Certified organic cashews from Indonesia. These cashews have been hand cracked and are guaranteed to be raw. While they are not "certified fair trade" these cashews come from a farming collective that guarantees fair labour practices.
The cashew industry has notoriously bad labour practices. Our cashews cost more because we purchase from a cooperative that treats its workers well and pays fair wages. More about the cashew industry here.
Studies have shown that compared to conventional shelling methods, the method used to crack these cashews and keep them raw preserves significantly more beta-carotene, vitamin E, unsaturated fatty acids and thiamin.
More about organic here.
Always refrigerate your cashew nuts.
Gluten, peanut and soy free.
Cashew Creamsicle (popsicle) here
Cashew Cream - coffee cream alternative here
Lemon Parsley Cashew Dip here
Cashew & Beet Dip here
Cashew butter here
Nutritional Information for Cashews
Cashews have less fat than most nuts and 82% of it is unsaturated. Its high oleic acid levels and high antioxidant content makes it excellent for heart health and has been shown to lower blood triglycerides.
1/4 cup of cashews has 98% of the DRI for copper, a seemingly unusual thing to want, but copper is an essential part of enzymes, skin collagen and elastin, bone health, the reduction of free radicals and energy production.
The proanthocyanidins found in cashews have been shown to starve tumours and stop cancer cell division.
Cashews are a great source of magnesium which helps with bone health and relaxation - especially for those who struggle with sleeping. They are also a good source of manganese, phosphorus and zinc.
At 22, they are a bit higher on the GI than most nuts, but still low compared to most foods.
Studies show improved weight management and lowered risk of coronary heart disease with eating nuts regularly as apposed to weight gain. 1 oz (~17 kernels) has 180 calories, 14 g of fat, 5 g of protein, 8 g of carbohydrates and 2 g of fibre.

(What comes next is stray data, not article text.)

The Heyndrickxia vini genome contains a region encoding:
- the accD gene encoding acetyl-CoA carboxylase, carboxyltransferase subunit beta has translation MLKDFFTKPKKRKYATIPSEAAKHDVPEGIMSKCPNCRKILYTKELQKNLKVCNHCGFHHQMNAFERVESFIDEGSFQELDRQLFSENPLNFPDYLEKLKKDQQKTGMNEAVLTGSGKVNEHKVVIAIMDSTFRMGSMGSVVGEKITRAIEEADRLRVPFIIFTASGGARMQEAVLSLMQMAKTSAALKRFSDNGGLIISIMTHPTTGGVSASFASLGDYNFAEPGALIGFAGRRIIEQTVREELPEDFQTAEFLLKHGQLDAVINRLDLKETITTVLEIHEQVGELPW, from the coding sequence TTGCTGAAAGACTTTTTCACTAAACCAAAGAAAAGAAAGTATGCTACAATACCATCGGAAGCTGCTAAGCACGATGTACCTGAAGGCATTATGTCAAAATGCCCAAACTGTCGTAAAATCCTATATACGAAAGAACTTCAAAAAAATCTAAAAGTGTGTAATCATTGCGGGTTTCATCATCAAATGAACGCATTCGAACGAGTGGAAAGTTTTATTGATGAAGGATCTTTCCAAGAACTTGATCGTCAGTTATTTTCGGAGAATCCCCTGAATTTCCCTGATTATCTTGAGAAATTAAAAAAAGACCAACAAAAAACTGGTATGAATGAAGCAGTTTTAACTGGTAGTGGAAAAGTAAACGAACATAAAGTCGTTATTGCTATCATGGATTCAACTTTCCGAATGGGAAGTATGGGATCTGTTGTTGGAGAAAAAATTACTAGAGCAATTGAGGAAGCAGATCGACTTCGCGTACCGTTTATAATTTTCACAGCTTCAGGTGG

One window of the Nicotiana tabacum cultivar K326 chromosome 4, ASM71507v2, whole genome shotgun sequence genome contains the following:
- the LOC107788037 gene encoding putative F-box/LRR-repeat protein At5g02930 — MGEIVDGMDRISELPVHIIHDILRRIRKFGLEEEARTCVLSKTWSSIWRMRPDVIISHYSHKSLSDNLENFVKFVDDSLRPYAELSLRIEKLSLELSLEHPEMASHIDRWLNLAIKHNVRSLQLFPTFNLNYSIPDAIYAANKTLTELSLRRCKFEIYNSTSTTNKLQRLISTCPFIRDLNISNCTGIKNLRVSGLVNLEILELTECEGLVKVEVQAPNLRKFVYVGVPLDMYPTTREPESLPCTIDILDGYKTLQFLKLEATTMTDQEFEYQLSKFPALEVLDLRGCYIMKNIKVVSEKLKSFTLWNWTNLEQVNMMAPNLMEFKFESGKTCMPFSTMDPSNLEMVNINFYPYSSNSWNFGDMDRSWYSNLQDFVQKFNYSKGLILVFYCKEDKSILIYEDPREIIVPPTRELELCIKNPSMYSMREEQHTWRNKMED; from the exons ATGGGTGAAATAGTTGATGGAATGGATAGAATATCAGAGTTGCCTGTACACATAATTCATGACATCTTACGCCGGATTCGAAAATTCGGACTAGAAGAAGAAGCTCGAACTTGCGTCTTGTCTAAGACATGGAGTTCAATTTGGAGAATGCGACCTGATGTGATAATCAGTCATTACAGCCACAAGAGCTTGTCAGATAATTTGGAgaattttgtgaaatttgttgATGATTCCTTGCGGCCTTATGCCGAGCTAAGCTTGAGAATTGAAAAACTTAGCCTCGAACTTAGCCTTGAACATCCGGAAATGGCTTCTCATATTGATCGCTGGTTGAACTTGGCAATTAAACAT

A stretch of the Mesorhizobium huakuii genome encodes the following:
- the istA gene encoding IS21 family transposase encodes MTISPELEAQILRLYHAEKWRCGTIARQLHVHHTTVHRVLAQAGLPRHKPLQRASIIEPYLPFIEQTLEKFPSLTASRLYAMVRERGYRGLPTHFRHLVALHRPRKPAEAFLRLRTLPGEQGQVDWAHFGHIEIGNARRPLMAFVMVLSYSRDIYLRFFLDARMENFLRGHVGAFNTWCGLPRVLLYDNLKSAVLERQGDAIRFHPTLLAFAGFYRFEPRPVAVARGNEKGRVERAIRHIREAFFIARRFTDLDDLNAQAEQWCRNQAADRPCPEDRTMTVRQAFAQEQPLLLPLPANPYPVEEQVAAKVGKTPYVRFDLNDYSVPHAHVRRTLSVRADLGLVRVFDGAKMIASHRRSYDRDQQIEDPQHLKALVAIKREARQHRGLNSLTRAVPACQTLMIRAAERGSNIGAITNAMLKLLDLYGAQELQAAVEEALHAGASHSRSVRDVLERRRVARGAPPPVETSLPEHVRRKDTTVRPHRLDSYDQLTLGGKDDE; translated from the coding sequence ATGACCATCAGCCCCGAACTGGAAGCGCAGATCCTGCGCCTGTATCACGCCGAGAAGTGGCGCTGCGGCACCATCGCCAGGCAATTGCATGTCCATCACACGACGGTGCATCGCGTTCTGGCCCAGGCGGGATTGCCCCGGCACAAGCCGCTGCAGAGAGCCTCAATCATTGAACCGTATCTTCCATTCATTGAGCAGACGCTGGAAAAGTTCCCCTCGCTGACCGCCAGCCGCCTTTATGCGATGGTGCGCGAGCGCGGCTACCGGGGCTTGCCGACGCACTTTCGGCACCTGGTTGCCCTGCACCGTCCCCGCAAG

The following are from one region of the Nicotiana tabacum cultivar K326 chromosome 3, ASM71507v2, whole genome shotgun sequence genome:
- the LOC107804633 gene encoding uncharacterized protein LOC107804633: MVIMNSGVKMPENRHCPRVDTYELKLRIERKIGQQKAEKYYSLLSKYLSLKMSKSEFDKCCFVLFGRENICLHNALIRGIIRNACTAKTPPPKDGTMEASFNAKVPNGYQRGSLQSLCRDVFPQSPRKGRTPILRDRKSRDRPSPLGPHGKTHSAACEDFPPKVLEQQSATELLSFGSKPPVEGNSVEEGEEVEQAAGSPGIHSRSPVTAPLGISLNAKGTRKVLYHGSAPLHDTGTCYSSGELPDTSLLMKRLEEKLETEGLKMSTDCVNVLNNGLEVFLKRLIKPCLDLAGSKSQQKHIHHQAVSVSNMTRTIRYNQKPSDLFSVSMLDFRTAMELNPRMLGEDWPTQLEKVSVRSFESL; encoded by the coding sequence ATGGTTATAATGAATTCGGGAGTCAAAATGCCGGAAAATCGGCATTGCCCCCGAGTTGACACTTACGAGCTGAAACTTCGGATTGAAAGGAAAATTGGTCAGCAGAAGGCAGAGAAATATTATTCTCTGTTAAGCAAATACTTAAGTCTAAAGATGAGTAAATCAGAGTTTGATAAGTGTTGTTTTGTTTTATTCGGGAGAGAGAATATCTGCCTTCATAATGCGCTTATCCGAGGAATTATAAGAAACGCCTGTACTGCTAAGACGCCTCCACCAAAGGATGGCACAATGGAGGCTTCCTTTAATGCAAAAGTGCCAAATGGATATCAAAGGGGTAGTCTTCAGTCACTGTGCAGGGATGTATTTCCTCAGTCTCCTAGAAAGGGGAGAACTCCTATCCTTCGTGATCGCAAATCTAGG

General and Historical Information About Cashews
Have you ever seen a cashew in the shell? The reason you haven't is because the cashew is related to the poison ivy family and the shell has a powerful toxic residue that shouldn't be touched.
This tropical 'nut' is actually a seed botanically and grows with a large fruit called a 'cashew apple' (see pictures above). This fruit is edible and often made into a drink, jam or fermented into an alcohol. It is originally from Brazil but now grows all over the world in tropical climates.
Traditionally, many parts of the cashew plant have been used for things like snakebites, as moisturizer, as an anti-fungal and even to help with diarrhea.
The cashew is a close relative of the mango and pistachio and those flavours are often detected in a cashew's fruit.
Albala, Ken. Nuts a Global History. London: Reaktion Books, 2014. Print
Haas, Dr. Elson and Dr. Buck Levin. Staying Healthy with Nutrition.New York: Ten Speed Press, 2006. Print
Pitchford, Paul. Healing with Whole Foods. Berkeley: North Atlantic Books, 2002. Print
Tadayyon, Dr. Bahram. The Miracle of Nuts, Seeds and Grains. Xlibris, 2013. Print
WHFoods. "Cashews." http://www.whfoods.com/genpage.php?tname=foodspice&dbid=98
Bioactive Compounds in Cashew Nut Kernels: Effect of Different Shelling Methods https://www.researchgate.net/publication/43132916_Bioactive_Compounds_in_Cashew_Nut_Anacardium_occidentale_L_Kernels_Effect_of_Different_Shelling_Methods